Even with improving numbers, American voters still feel that the US economy is still going down.
Barack Obama might have felt triumphant this week when he offered his final budget blueprint. The unemployment rate has gone down to 4.9 percent which is less than one half of the 10 percent peak of the Great Recession. Wages are beginning to rise and jobs at the manufacturing sector are at its seven-year high.
Despite all these, many Americans are feeling depressed about the economy, even in areas where the jobless rate is significantly low, making it a source of frustration to the US president.
This situation is like déjà vu of 2014, when US citizens also felt gloomy about their economy despite the positive numbers the country is enjoying. The same question was in the air: "Why are Americans still gloomy about the economy"?
In October 2014, the IMF predicted that the US will emerge as one of the world's fastest growing advanced economies in 2015. The country's economy then was the exception to many countries which have experienced economic stagnation.
Today, according to the analysis of a number of economists, the recession has ended in June 2009. However, approximately 72 percent of US citizens surveyed in late 2015 believe that the country's economy is still in recession.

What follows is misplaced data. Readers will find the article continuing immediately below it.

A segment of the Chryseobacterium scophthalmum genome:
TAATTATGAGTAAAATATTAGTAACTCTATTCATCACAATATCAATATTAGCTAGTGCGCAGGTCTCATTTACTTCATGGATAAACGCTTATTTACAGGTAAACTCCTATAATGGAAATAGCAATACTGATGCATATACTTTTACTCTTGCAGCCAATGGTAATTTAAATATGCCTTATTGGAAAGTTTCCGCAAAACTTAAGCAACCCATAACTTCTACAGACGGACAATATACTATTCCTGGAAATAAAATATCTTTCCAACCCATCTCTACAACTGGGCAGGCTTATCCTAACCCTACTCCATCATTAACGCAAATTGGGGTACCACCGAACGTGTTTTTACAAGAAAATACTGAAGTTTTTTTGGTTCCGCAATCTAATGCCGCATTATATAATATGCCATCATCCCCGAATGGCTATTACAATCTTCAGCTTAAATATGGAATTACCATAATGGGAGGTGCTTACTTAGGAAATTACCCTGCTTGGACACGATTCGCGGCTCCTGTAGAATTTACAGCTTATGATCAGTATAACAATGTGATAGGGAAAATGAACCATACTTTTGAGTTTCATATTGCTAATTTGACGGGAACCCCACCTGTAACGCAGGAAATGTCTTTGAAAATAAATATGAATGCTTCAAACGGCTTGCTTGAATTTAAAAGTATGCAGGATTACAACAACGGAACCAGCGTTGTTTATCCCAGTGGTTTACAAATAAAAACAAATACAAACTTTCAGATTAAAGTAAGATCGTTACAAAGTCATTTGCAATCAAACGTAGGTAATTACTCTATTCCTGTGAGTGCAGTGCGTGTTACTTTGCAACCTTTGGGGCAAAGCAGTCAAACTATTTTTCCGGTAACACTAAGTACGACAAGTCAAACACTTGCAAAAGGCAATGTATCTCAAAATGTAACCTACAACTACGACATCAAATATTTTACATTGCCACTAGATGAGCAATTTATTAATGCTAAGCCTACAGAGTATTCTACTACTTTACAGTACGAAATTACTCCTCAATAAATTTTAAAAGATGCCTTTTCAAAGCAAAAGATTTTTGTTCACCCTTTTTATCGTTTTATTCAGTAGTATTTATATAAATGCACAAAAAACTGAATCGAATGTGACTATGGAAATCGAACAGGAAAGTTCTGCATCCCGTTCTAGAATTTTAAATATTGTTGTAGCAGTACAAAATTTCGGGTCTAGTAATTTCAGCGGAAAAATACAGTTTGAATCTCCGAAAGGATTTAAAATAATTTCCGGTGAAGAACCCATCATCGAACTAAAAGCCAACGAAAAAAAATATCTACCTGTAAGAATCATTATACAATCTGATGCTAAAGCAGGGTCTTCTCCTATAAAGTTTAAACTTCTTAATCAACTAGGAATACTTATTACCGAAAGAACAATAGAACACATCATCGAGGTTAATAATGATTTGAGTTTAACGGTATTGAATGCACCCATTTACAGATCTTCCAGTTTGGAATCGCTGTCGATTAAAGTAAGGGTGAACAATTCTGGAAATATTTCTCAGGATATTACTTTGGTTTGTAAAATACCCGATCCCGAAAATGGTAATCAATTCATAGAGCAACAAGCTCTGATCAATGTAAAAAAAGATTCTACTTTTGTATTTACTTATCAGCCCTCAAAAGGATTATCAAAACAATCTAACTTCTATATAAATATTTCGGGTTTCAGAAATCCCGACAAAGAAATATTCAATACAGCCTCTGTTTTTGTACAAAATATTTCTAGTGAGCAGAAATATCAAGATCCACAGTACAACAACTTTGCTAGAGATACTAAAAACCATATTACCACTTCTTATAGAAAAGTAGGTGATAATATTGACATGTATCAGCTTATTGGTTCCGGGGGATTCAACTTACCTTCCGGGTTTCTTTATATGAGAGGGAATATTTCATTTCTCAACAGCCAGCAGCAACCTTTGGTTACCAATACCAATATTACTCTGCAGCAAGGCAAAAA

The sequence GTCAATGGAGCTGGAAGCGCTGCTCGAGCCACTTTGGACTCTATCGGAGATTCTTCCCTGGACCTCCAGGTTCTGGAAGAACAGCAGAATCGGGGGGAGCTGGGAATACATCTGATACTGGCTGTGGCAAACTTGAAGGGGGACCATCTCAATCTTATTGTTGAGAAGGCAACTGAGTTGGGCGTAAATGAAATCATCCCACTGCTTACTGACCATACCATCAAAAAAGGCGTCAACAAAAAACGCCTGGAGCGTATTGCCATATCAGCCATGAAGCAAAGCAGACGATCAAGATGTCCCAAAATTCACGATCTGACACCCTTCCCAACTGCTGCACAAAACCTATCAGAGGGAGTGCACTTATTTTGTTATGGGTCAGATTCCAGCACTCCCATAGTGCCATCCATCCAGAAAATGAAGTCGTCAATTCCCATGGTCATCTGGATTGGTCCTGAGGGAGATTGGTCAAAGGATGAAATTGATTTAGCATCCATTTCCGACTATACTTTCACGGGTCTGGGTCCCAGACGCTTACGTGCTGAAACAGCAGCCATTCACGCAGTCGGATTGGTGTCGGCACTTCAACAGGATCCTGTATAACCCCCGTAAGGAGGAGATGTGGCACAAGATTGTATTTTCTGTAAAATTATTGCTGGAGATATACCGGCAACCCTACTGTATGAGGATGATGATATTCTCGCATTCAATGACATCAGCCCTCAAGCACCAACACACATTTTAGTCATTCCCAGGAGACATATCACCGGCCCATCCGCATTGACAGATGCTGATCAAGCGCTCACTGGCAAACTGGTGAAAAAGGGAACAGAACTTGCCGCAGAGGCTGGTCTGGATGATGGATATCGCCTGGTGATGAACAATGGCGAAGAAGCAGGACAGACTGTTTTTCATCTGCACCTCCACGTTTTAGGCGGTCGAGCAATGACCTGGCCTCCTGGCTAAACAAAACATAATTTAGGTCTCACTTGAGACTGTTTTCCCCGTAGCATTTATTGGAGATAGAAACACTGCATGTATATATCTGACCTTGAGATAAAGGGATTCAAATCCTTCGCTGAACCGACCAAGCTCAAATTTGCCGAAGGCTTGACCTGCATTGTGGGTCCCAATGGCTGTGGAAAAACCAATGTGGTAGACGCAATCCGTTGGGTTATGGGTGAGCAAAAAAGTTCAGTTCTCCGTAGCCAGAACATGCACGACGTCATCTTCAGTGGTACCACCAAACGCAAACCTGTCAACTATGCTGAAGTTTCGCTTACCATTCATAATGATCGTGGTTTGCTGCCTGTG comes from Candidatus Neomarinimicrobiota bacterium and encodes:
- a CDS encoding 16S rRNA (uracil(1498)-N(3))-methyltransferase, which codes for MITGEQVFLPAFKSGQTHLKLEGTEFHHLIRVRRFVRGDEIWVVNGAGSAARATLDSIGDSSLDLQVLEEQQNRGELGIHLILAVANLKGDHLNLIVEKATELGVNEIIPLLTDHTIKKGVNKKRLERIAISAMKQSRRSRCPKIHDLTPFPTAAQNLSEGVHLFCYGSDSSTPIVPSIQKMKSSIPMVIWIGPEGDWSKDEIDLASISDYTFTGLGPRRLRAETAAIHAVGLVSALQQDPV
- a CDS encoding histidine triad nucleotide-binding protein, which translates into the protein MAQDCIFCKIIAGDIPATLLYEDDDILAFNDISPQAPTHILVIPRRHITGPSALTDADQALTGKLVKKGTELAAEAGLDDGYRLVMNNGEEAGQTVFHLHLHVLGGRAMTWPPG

"Some of it has been that the things macroeconomic indicators are measuring are not things that have trickled down into people's paychecks, the way people are living in an everyday way," said Robert Jones, the CEO of Public Religion Research Institute, a non-partisan organization which conducted the poll.
Jones noted that the survey conducted by PRRI revealed that a majority of Americans cited the lack of funding for public schools and lack opportunity for young people to be the country's major problems.
"On the ground, people are feeling it pretty hard," added Jones.